In a world overrun by technology and watched over by the internet, it seems that nothing is safe from the dreaded public leak — not even a script from high-profile director Quentin Tarantino.
Leaks of information, music, movies and more have become so commonplace that most people don’t even think twice when they hear about the latest pop-culture phenomenon being spread around the internet well before its release date. It’s even been speculated that some celebrities — namely musicians — leak their own content online to generate hype for a new release.
Such does not appear to be the case with Hollywood legend Tarantino, who has cancelled his upcoming film Hateful Eight after the script was leaked online in mid-January.
According to the Django Unchained director, he shared his script with only six people — one of whom must have given it to another agent. Tarantino was unaware his script had even leaked until his own agent started receiving calls about castings and auditions for the film.
Tarantino did not have plans to start filming until at least next winter, but it now looks as if Hateful Eight will remain off the big screen for the foreseeable future.
Although Tarantino’s outrage has been causing a storm online, Hateful Eight is certainly not the first film to be affected by a leaked script.
Going as far back as 1941’s Citizen Kane, leaked scripts have been affecting films for decades with or without the help of the internet.
Although there is an assumption that leaking a script online can be something of a promotional stunt, history has proven that in the majority of cases the effects of a leaked script are generally negative and lead to panic among the film’s creators.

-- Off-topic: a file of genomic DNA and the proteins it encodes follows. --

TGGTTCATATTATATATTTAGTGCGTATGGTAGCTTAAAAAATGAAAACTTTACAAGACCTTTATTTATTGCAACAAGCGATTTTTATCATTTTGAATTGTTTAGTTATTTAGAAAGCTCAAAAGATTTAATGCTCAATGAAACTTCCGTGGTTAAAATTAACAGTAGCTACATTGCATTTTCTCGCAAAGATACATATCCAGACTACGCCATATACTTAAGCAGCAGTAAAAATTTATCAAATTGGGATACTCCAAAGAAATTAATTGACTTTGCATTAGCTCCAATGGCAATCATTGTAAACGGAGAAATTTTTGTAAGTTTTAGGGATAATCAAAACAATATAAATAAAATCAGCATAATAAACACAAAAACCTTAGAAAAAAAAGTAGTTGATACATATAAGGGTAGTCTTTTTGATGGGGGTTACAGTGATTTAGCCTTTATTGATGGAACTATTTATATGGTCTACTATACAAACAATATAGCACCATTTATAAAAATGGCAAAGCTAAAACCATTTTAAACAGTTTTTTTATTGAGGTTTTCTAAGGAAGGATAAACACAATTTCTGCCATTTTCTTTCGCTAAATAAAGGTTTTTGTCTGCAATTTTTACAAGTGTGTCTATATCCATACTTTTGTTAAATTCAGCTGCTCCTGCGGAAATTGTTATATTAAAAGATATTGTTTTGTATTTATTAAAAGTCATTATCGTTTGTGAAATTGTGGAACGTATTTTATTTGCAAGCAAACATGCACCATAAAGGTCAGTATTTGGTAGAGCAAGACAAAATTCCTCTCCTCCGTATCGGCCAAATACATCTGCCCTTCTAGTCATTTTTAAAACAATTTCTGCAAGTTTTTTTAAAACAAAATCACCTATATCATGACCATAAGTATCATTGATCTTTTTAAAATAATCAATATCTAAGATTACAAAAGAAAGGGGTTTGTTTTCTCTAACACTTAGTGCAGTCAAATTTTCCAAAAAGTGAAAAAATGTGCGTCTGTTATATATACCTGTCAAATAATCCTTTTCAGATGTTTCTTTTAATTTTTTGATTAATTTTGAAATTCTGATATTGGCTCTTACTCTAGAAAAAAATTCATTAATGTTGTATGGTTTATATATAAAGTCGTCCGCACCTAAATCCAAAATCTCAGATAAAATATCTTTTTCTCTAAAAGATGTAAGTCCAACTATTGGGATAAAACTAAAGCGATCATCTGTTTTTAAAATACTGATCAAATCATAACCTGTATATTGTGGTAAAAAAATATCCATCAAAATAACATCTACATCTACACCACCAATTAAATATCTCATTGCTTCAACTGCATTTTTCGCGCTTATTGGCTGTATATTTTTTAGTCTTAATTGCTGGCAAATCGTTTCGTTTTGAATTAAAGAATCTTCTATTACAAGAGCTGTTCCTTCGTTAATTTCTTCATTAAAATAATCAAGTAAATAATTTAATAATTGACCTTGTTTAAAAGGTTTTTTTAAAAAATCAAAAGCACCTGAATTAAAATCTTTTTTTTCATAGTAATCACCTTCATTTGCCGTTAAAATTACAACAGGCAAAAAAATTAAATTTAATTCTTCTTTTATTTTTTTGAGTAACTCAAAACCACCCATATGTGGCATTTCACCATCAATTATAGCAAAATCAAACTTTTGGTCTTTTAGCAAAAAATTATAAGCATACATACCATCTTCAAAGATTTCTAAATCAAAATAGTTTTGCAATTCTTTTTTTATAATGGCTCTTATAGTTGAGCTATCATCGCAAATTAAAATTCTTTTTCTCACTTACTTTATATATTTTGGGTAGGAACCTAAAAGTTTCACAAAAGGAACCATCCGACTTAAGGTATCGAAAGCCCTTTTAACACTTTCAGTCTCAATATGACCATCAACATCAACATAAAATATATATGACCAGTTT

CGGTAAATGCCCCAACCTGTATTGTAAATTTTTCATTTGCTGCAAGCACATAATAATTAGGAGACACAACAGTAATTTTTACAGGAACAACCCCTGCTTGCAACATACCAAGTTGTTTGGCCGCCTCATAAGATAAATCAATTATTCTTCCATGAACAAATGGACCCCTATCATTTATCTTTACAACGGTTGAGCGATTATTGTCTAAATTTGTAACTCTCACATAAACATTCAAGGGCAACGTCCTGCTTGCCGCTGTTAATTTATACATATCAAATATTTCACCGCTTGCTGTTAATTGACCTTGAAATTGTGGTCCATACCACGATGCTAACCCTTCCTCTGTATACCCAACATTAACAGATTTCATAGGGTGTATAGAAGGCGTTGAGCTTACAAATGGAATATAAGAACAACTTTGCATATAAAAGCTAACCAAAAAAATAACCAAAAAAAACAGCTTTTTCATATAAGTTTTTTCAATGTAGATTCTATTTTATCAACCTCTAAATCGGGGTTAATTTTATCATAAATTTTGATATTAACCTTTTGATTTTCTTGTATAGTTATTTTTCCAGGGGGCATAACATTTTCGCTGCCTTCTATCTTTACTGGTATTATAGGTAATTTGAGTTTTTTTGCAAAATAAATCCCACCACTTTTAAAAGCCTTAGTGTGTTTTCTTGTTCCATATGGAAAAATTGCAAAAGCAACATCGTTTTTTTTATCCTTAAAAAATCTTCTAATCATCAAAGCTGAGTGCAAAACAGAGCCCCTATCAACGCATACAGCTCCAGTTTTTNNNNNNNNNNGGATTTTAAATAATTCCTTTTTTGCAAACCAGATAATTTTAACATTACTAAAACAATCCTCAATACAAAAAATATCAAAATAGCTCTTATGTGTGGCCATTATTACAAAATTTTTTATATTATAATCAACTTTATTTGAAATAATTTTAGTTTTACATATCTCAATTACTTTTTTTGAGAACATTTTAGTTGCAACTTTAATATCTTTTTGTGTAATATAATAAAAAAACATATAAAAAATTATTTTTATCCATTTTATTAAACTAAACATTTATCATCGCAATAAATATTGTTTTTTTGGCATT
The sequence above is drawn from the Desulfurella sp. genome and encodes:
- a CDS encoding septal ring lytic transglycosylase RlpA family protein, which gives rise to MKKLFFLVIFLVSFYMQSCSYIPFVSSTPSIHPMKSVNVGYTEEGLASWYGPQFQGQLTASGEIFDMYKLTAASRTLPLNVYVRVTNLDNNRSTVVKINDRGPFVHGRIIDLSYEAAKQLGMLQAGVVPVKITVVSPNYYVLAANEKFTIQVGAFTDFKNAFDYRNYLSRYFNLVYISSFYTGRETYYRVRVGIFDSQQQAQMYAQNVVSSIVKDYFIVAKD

In the early days of the internet, when the script for Scream 2 was leaked online while the movie was still in production, writer Kevin Williamson was forced to frantically re-write the screenplay to change the ending.
Bill Condon’s 2013 film The Fifth Estate on Wikileaks also faced a script leak, and it became the subject of severe criticisms before reaching theatres. Whether or not this situation had a direct impact on the film’s poor box office performance is unknown, but it certainly makes a person speculate.
Perhaps having a script leaked can be likened to wanting to share a brilliant surprise with a friend, only to discover that same friend heard about your plans from somewhere else.
It has been suggested that Tarantino may be overreacting, but the truth is he is not. The Hateful Eight screenplay was his property, his own written words, and he trusted just a handful of people with that work. One of those people that he put his faith in sold him out.
Tarantino has every right to feel betrayed; hopefully all of the noise he is making can help bring to light the gravity of his and many other writers’ unfortunate situations.
Graphic: Mike Tremblay